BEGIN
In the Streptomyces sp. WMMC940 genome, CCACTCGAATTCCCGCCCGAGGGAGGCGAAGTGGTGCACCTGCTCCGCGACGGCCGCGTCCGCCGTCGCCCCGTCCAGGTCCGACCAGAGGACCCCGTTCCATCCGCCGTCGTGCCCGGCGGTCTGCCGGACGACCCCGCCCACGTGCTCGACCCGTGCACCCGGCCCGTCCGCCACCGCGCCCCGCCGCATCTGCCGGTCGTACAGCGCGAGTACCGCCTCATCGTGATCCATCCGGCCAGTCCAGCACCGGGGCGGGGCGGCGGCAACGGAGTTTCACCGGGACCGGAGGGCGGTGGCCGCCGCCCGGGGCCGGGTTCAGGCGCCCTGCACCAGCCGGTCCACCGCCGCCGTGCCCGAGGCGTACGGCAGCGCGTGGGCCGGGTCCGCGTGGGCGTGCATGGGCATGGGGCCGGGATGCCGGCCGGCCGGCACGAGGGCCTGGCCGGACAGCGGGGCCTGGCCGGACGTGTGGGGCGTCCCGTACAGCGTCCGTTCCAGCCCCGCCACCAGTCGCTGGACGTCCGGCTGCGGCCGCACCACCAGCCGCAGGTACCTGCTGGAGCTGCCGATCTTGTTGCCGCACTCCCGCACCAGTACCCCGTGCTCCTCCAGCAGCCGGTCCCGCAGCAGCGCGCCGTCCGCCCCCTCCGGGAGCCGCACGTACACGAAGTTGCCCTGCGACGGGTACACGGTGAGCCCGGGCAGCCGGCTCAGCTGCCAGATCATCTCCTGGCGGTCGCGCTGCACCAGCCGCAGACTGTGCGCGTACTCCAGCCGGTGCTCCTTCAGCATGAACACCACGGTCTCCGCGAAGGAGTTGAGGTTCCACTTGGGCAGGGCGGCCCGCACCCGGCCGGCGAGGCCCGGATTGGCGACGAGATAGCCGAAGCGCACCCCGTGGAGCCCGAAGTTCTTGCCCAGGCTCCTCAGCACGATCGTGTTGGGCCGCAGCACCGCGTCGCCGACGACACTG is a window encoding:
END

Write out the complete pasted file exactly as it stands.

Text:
In the Streptomyces sp. WMMC940 genome, CCACTCGAATTCCCGCCCGAGGGAGGCGAAGTGGTGCACCTGCTCCGCGACGGCCGCGTCCGCCGTCGCCCCGTCCAGGTCCGACCAGAGGACCCCGTTCCATCCGCCGTCGTGCCCGGCGGTCTGCCGGACGACCCCGCCCACGTGCTCGACCCGTGCACCCGGCCCGTCCGCCACCGCGCCCCGCCGCATCTGCCGGTCGTACAGCGCGAGTACCGCCTCATCGTGATCCATCCGGCCAGTCCAGCACCGGGGCGGGGCGGCGGCAACGGAGTTTCACCGGGACCGGAGGGCGGTGGCCGCCGCCCGGGGCCGGGTTCAGGCGCCCTGCACCAGCCGGTCCACCGCCGCCGTGCCCGAGGCGTACGGCAGCGCGTGGGCCGGGTCCGCGTGGGCGTGCATGGGCATGGGGCCGGGATGCCGGCCGGCCGGCACGAGGGCCTGGCCGGACAGCGGGGCCTGGCCGGACGTGTGGGGCGTCCCGTACAGCGTCCGTTCCAGCCCCGCCACCAGTCGCTGGACGTCCGGCTGCGGCCGCACCACCAGCCGCAGGTACCTGCTGGAGCTGCCGATCTTGTTGCCGCACTCCCGCACCAGTACCCCGTGCTCCTCCAGCAGCCGGTCCCGCAGCAGCGCGCCGTCCGCCCCCTCCGGGAGCCGCACGTACACGAAGTTGCCCTGCGACGGGTACACGGTGAGCCCGGGCAGCCGGCTCAGCTGCCAGATCATCTCCTGGCGGTCGCGCTGCACCAGCCGCAGACTGTGCGCGTACTCCAGCCGGTGCTCCTTCAGCATGAACACCACGGTCTCCGCGAAGGAGTTGAGGTTCCACTTGGGCAGGGCGGCCCGCACCCGGCCGGCGAGGCCCGGATTGGCGACGAGATAGCCGAAGCGCACCCCGTGGAGCCCGAAGTTCTTGCCCAGGCTCCTCAGCACGATCGTGTTGGGCCGCAGCACCGCGTCGCCGACGACACTG is a window encoding: